Schools Putting foster on the roster

  • By Louise Swinn
  • This article was published more than 1 year ago.
  • 3 Apr 2023
Artwork by *Caitlin's seven-year-old foster child.

Caitlin* is quite possibly the state’s first recipient of the new foster care leave contained in the Victorian Government Schools Agreement (VGSA 2022) – and, when speaking to her, it is immediately clear that these new entitlements have meant a great deal to her and her family.

“Most of all, this entitlement gave us the peace of mind to be able to take leave for our foster children when they need it most,” she says. “Up to this point, all the leave has come out of my personal leave and I have none left.

“I’ve been teaching for a long time, and because foster children require a lot of emotional support and you have to attend meetings, there was no provision.”

For the first time, the VGSA 2022 features up to two days paid leave on up to five occasions per child for employees who provide short-term foster or kinship care as the primary caregiver. Caitlin and her partner have three foster children, and they have been foster carers for three years. The additional leave has provided time for a range of important appointments. “Things you have to attend to support the child’s wellbeing,” she says.

“If your child is having a visit with family members and they are being collected from your home, you need to be home for that. Depending on the child’s situation, there are a range of reasons why you would need to take time off.”

Most children who require foster care have been removed from their home for safety reasons. As a result, they often have trust and attachment issues, along with other forms of trauma – which families need time to manage, says Caitlin. “They are vulnerable children and it’s not their fault.”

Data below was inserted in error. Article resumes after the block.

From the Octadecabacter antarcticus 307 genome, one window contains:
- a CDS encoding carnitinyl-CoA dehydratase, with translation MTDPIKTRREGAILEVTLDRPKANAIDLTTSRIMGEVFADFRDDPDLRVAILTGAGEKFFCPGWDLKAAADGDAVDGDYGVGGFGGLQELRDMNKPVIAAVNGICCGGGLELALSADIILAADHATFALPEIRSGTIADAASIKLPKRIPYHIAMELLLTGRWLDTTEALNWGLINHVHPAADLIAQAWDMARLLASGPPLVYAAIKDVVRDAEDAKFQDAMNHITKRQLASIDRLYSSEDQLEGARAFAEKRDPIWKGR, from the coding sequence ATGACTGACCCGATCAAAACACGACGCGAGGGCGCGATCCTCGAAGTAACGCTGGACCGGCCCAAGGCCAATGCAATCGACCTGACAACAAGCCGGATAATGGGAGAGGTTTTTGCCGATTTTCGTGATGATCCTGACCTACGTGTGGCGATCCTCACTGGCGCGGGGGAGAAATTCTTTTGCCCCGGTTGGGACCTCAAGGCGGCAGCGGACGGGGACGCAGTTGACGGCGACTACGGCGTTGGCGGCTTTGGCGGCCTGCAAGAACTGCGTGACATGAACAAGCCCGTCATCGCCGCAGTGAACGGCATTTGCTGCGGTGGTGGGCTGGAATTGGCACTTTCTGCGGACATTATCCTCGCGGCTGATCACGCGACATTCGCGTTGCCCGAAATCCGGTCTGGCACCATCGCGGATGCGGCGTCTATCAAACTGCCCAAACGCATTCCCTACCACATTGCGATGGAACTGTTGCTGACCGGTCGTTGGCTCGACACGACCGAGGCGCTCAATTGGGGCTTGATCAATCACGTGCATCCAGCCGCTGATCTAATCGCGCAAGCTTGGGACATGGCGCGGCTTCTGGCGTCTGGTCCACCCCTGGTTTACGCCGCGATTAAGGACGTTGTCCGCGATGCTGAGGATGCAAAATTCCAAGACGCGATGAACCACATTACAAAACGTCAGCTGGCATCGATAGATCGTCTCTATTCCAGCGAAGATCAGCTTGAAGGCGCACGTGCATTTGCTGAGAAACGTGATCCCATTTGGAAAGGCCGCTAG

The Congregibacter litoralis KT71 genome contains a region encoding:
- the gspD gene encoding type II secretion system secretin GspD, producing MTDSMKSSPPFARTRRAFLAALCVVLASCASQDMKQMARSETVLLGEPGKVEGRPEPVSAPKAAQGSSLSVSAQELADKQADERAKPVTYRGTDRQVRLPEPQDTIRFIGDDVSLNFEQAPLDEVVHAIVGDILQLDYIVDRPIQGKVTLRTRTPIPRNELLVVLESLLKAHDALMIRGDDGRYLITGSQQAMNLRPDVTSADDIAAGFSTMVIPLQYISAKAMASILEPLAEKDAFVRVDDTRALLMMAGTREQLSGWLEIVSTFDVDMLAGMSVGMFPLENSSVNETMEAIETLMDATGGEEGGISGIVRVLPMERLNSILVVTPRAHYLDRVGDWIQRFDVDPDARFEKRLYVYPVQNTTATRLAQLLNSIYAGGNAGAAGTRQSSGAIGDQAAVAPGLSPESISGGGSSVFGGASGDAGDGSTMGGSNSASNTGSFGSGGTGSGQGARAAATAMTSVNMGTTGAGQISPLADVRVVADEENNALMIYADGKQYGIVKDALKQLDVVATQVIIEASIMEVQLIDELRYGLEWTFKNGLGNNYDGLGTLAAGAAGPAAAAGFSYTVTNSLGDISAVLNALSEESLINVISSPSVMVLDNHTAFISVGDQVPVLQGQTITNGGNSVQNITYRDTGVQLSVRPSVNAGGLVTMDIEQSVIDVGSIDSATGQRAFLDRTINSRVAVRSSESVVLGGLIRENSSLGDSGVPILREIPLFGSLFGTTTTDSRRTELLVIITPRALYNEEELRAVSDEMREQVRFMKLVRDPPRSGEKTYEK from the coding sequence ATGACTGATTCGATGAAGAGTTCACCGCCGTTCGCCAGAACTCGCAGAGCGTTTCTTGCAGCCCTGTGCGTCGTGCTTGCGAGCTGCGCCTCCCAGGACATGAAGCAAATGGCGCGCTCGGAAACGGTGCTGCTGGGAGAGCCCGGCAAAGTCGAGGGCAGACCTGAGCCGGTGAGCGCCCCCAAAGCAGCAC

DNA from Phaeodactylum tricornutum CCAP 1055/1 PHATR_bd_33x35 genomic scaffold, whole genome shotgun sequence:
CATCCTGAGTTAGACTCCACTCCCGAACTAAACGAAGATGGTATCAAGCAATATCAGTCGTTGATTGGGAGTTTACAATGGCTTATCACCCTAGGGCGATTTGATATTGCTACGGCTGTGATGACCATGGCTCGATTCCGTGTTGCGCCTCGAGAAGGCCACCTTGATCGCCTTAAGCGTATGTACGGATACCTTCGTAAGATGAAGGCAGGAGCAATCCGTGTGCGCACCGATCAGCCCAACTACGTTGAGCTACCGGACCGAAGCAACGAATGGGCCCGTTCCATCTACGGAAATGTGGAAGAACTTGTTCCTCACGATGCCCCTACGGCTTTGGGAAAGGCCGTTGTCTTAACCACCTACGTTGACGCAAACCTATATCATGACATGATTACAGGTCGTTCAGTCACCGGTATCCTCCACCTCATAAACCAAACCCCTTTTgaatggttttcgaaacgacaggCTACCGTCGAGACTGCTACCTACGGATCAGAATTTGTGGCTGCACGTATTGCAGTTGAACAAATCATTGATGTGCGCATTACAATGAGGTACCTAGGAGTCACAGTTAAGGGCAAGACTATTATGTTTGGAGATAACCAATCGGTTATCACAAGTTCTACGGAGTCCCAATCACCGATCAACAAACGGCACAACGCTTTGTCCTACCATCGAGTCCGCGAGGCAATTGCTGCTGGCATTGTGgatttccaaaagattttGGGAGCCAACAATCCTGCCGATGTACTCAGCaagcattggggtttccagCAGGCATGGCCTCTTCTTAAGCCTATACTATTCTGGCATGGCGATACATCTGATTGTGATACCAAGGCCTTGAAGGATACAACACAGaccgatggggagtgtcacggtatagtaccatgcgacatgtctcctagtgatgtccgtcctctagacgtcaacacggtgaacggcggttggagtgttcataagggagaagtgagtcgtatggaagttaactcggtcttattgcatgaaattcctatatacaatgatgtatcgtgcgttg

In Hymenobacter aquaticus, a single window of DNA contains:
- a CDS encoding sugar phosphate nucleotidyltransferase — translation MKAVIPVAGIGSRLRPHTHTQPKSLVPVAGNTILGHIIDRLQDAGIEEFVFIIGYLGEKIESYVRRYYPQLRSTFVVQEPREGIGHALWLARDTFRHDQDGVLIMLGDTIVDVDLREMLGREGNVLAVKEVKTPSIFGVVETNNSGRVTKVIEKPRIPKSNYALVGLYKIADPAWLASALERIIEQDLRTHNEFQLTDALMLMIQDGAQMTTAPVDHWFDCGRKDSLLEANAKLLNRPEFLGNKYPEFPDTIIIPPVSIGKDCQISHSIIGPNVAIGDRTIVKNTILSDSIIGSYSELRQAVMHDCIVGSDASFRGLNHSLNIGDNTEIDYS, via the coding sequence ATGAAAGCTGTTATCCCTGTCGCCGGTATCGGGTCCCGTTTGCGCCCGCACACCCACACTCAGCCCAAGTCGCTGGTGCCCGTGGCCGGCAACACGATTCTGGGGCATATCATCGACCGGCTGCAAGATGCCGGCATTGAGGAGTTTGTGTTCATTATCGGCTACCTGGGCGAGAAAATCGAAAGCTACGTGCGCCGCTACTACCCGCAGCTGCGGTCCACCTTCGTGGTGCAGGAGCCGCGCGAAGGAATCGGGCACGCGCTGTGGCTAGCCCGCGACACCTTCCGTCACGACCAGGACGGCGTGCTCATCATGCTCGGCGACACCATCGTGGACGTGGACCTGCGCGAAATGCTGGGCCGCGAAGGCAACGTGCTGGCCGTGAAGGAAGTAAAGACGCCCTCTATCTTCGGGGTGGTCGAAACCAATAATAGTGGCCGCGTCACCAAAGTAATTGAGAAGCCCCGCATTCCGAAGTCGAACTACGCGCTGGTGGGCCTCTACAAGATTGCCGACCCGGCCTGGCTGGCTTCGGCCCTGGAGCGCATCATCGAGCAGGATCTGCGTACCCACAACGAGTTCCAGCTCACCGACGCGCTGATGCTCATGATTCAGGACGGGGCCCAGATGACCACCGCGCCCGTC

Artwork by *Caitlin's four-year-old foster child.

“It was really nice that people cared enough to help us, because as a foster parent you can feel really lonely.”

At any given time, there are around 46,000 children in out-of-home care across Australia. If there is no success finding a foster placement, children go into residential care. A few years ago, Caitlin discovered that one of the children she had been teaching lived in a residential home and this is where her enquiries began.

“Australia has a lot of children in out-of-home care – more than people realise,” she says. “It’s under-resourced. There aren’t enough foster carers, and children as young as three and four go into residential homes.”

She talks with enthusiasm about the recognition the new foster care leave represents. “It was really nice that people cared enough to help us, because as a foster parent you can feel really lonely.”

There are very few processes and supports in place for foster care parents, she adds. “So, when you have those in the education sector – my own colleagues – care enough to make that change so that we can have that leave – that felt really nice.

“As a foster carer, you’re asked to do a lot of things to support the child and you’re asked to do it without any support, financial or otherwise. It would be amazing if other unions and other workplaces stood up and did more – if we all did more. It’s looking after children; it’s looking after the future of our country. When you get support from your own union – that’s really meaningful.”

Foster care leave is just one of the new entitlements featured in the VGSA 2022. Caitlin’s story is a good reminder that the rights and entitlements that AEU members collectively campaign for can and do change people’s lives in multiple, often invisible, ways.

*Name changed for reasons of security and confidentiality

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